A reflection on rural India
25 June 2015
Vishwas Patil is the author of the acclaimed Marathi novels Panipat, Sambhaji and Mahanayak His book Jhadajhadati (A Dirge for the Dammed) was first published in 1992, and has received the Sahitya Akademi award, among many others. It was also nominated for the Raymonds Crossword book award 2014 in the Indian language translation category.
Patil has simultaneously authored the critically acclaimed Not gone with the wind, on successful movie adaptations of literary classics. At present he is working on a new novel Pashanzunj (The Fight against Rocks). In this interview with Swetha Amit, he talks about the impact of rehabilitation on villages, the plight of the villagers and the books that have dealt with similar subjects.
A dirge for the dammed is a work of fiction which talks about the appalling plight of villagers who are ousted from their homes to give way for the construction of a dam. What prompted you to write a book dealing with this sensitive subject?
This takes me back about 20 years when I was posted as a district resettlement officer in Pune. It gave me an opportunity to visit several dams. Some of them were in their initial stages of construction while others had been completed. I found that people in those villages were not compensated and were quite indignant about it.
I recollect one particular instance which took place in June. It was just around the onset of the monsoons and my office had closed for the day. About 30-40 people just barged inside my cabin without obtaining prior permission. My memory is still vivid of one old man, about 75 years of age, who stood there with a stick twisting his white moustache. He looked at me and said that if a lamb is caught in a fire, it is not going to ask anybody in which direction it should jump to save itself.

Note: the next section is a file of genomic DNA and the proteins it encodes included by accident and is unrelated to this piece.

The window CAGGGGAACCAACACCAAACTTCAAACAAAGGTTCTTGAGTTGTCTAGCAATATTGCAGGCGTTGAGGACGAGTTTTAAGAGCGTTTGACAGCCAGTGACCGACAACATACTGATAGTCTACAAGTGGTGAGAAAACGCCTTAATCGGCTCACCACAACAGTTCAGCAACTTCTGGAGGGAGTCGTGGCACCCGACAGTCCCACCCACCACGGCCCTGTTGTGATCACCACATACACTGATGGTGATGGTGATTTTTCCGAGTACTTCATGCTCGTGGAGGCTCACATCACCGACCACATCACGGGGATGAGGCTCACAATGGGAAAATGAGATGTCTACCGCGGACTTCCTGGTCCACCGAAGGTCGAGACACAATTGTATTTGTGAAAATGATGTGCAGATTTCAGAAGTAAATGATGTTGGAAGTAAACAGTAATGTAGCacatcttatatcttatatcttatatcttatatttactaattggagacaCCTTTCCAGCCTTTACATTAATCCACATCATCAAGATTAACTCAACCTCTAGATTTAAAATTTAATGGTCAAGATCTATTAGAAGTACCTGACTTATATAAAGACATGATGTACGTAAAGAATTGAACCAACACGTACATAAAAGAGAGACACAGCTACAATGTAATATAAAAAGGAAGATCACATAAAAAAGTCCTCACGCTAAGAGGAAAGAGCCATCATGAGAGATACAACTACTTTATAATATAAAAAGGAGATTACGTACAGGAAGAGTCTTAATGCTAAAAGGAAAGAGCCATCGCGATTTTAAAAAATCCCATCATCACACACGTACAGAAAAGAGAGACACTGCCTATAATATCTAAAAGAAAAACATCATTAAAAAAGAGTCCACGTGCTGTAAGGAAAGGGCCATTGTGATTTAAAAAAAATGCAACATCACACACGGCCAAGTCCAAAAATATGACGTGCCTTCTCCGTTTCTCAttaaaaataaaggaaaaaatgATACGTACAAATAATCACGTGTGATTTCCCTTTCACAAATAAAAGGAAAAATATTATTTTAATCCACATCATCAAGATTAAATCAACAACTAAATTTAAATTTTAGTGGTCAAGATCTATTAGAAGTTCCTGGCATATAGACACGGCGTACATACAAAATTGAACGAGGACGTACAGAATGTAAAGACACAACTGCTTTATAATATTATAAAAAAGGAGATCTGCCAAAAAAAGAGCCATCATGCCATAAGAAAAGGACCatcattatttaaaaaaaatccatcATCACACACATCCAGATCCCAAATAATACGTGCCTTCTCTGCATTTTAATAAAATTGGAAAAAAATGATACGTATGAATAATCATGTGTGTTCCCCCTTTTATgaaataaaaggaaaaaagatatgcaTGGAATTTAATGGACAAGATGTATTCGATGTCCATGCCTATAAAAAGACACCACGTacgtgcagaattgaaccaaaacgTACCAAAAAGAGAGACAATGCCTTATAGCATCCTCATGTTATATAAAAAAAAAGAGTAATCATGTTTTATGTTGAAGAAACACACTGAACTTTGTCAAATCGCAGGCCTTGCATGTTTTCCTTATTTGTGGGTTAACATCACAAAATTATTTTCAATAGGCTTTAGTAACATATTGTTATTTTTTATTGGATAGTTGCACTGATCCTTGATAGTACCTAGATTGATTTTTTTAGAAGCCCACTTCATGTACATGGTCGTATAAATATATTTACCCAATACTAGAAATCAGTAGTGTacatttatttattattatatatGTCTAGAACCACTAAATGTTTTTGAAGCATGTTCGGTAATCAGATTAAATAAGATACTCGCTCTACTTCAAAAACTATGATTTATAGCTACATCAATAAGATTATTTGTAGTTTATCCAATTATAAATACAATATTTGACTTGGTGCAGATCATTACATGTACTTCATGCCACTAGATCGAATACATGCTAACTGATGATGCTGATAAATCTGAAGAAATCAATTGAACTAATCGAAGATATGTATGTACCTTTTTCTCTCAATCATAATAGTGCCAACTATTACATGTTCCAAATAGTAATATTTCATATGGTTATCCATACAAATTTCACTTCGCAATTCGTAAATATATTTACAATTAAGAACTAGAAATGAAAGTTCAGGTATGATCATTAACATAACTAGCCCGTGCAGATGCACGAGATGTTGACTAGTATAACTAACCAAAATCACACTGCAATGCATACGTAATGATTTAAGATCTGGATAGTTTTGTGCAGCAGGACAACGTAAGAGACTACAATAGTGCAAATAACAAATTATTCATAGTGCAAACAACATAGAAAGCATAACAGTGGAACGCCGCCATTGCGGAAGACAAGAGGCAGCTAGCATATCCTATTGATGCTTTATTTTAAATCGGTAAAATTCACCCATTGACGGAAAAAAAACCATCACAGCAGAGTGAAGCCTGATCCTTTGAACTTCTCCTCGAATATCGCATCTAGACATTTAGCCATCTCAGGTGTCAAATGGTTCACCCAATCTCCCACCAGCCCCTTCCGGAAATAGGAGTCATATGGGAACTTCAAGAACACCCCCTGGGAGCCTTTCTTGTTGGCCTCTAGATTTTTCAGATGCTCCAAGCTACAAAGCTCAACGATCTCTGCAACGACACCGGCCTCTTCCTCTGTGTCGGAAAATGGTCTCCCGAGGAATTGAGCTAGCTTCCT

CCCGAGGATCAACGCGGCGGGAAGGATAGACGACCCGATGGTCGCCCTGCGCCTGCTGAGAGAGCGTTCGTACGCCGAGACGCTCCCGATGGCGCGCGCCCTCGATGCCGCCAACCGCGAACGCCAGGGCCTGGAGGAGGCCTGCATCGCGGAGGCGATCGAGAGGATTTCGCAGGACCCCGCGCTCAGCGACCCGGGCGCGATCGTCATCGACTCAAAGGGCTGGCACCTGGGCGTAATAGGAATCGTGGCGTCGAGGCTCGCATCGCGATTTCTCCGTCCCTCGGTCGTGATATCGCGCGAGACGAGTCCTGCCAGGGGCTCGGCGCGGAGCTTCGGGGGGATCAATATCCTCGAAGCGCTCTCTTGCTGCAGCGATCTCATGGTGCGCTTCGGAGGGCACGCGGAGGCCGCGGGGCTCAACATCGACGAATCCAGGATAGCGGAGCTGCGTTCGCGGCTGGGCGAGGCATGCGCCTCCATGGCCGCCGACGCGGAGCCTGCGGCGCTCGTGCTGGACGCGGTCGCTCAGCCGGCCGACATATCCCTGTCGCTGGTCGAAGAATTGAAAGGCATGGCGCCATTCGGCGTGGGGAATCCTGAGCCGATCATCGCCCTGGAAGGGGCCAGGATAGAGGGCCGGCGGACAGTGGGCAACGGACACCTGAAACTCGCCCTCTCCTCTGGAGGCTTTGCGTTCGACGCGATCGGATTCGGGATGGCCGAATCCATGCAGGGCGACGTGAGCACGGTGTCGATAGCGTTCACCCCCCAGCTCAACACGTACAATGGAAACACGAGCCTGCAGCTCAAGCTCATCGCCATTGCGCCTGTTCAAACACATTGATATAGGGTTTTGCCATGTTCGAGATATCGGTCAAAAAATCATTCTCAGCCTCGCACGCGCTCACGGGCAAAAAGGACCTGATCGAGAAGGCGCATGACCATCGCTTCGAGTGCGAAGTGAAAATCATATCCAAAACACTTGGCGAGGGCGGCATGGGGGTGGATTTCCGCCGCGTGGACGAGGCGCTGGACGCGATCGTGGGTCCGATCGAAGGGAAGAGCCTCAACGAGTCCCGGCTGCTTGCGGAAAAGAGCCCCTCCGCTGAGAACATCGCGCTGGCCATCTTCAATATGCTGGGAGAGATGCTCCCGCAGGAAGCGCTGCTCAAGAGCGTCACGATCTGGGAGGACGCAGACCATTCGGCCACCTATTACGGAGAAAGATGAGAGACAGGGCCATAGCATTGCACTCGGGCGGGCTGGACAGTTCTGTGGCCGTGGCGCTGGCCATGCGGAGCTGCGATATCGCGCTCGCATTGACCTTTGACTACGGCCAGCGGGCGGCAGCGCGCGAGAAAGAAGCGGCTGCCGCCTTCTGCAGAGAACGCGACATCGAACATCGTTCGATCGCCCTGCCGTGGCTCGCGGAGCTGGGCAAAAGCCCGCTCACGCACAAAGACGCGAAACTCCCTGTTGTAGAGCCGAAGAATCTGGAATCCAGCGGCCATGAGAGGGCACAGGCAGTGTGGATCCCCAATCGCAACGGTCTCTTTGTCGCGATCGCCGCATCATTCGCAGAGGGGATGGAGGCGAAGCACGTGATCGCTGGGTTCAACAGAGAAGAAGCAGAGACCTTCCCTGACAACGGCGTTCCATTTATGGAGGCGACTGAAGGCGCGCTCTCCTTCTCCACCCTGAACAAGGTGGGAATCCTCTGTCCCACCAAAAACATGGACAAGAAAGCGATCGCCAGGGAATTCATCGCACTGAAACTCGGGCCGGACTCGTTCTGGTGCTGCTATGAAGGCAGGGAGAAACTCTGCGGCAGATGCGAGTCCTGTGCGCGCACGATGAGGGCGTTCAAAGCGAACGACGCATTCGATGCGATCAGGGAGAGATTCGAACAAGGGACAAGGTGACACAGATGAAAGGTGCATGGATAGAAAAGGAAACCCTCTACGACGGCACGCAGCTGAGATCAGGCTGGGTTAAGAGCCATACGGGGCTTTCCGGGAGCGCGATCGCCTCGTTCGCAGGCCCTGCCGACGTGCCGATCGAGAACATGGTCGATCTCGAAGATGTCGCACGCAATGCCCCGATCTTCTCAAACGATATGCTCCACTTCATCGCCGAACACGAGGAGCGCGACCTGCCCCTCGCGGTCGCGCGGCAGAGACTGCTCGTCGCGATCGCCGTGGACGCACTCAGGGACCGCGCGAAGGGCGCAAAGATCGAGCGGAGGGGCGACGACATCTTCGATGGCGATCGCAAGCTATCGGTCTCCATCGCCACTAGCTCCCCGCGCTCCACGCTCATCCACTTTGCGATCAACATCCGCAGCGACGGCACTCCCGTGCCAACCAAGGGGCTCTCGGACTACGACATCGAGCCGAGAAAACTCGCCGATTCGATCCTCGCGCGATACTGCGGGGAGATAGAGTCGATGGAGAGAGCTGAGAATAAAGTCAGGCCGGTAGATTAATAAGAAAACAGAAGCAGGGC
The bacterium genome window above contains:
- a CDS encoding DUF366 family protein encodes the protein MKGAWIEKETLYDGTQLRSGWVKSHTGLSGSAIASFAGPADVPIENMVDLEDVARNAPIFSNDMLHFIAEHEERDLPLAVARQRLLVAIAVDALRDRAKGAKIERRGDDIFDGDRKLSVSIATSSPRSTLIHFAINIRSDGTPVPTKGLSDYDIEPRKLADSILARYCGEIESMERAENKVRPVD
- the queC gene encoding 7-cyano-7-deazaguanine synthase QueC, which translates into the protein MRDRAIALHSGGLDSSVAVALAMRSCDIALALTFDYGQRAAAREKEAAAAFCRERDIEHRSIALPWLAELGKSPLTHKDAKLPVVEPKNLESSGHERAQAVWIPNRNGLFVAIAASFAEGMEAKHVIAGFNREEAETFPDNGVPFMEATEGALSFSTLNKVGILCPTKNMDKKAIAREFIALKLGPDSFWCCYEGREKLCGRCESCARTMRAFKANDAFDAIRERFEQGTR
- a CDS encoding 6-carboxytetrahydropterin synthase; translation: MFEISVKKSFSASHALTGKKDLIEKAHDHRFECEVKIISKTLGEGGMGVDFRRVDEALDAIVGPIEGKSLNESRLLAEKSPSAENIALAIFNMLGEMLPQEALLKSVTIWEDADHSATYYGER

In that context, he said that their village was surrounded by water from the dam and that they were in a precarious condition.
Such instances with these villagers gradually led to my understanding and empathy with their plight and grief. I felt that they were subjected to heinous conditions and needed a voice to express their views.
Therefore, I decided to be their voice and express these views through my pen. That's how I decided to pen down A Dirge for the Dammed. While it is classified as fiction, the story is actually based on real life events.
Dams are built for a good cause and yet one sees that villagers are forced to give up the lands and homes in the process. How does one attain a fine balance between doing good and bad for the development of society?
The message I have given through my book is that these villagers want to adopt the 'live and let live' philosophy. You see, they are not against the construction of dams as long as they are given their rightful compensation.
Unfortunately, this does not happen and the villagers are left to die in the floods caused by the water from the dam. So, while they want the dam for the betterment of society, they do not want it at the cost of their own lives. I remember instances where some people were after me to try and take back their land, which was offered for resettlement to some affected villagers. I was appalled by the greed, society displayed at that time.
I strongly believe that if the government can give these ousted villagers good homes, they won't mind giving up their villages. A fine balance can be attained without causing any pain.
Villagers are generally known for their tough stance. But when it comes to their land or homes, they become very emotional and are quite resistant to change. How do they usually adapt to changes in such a scenario?